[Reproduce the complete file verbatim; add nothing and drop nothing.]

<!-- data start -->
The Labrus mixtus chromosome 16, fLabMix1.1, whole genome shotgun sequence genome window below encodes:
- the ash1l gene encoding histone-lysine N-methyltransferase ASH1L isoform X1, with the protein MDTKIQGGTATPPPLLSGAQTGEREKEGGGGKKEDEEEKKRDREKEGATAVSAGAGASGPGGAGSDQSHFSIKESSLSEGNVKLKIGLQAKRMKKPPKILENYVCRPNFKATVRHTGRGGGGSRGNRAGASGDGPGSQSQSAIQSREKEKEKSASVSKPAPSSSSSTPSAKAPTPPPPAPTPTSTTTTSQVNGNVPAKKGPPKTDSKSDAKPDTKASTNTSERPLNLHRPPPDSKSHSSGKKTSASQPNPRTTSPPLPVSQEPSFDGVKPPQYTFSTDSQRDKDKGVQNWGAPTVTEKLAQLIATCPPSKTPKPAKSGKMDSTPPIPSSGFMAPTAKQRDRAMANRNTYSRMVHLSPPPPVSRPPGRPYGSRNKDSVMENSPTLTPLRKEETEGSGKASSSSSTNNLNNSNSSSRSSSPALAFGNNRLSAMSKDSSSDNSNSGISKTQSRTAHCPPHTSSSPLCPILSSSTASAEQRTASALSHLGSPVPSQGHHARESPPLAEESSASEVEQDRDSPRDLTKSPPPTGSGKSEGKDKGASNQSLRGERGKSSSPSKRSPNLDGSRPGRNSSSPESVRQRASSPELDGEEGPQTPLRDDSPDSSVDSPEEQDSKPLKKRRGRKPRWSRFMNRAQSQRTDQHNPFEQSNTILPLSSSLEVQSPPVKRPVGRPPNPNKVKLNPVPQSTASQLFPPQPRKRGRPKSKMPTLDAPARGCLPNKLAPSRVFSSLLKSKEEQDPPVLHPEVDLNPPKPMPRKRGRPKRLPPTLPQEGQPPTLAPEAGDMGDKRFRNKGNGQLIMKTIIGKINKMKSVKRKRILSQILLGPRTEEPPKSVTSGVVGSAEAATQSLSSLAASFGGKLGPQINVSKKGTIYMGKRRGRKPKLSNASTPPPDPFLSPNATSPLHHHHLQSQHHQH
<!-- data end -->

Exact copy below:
The Labrus mixtus chromosome 16, fLabMix1.1, whole genome shotgun sequence genome window below encodes:
- the ash1l gene encoding histone-lysine N-methyltransferase ASH1L isoform X1, with the protein MDTKIQGGTATPPPLLSGAQTGEREKEGGGGKKEDEEEKKRDREKEGATAVSAGAGASGPGGAGSDQSHFSIKESSLSEGNVKLKIGLQAKRMKKPPKILENYVCRPNFKATVRHTGRGGGGSRGNRAGASGDGPGSQSQSAIQSREKEKEKSASVSKPAPSSSSSTPSAKAPTPPPPAPTPTSTTTTSQVNGNVPAKKGPPKTDSKSDAKPDTKASTNTSERPLNLHRPPPDSKSHSSGKKTSASQPNPRTTSPPLPVSQEPSFDGVKPPQYTFSTDSQRDKDKGVQNWGAPTVTEKLAQLIATCPPSKTPKPAKSGKMDSTPPIPSSGFMAPTAKQRDRAMANRNTYSRMVHLSPPPPVSRPPGRPYGSRNKDSVMENSPTLTPLRKEETEGSGKASSSSSTNNLNNSNSSSRSSSPALAFGNNRLSAMSKDSSSDNSNSGISKTQSRTAHCPPHTSSSPLCPILSSSTASAEQRTASALSHLGSPVPSQGHHARESPPLAEESSASEVEQDRDSPRDLTKSPPPTGSGKSEGKDKGASNQSLRGERGKSSSPSKRSPNLDGSRPGRNSSSPESVRQRASSPELDGEEGPQTPLRDDSPDSSVDSPEEQDSKPLKKRRGRKPRWSRFMNRAQSQRTDQHNPFEQSNTILPLSSSLEVQSPPVKRPVGRPPNPNKVKLNPVPQSTASQLFPPQPRKRGRPKSKMPTLDAPARGCLPNKLAPSRVFSSLLKSKEEQDPPVLHPEVDLNPPKPMPRKRGRPKRLPPTLPQEGQPPTLAPEAGDMGDKRFRNKGNGQLIMKTIIGKINKMKSVKRKRILSQILLGPRTEEPPKSVTSGVVGSAEAATQSLSSLAASFGGKLGPQINVSKKGTIYMGKRRGRKPKLSNASTPPPDPFLSPNATSPLHHHHLQSQHHQH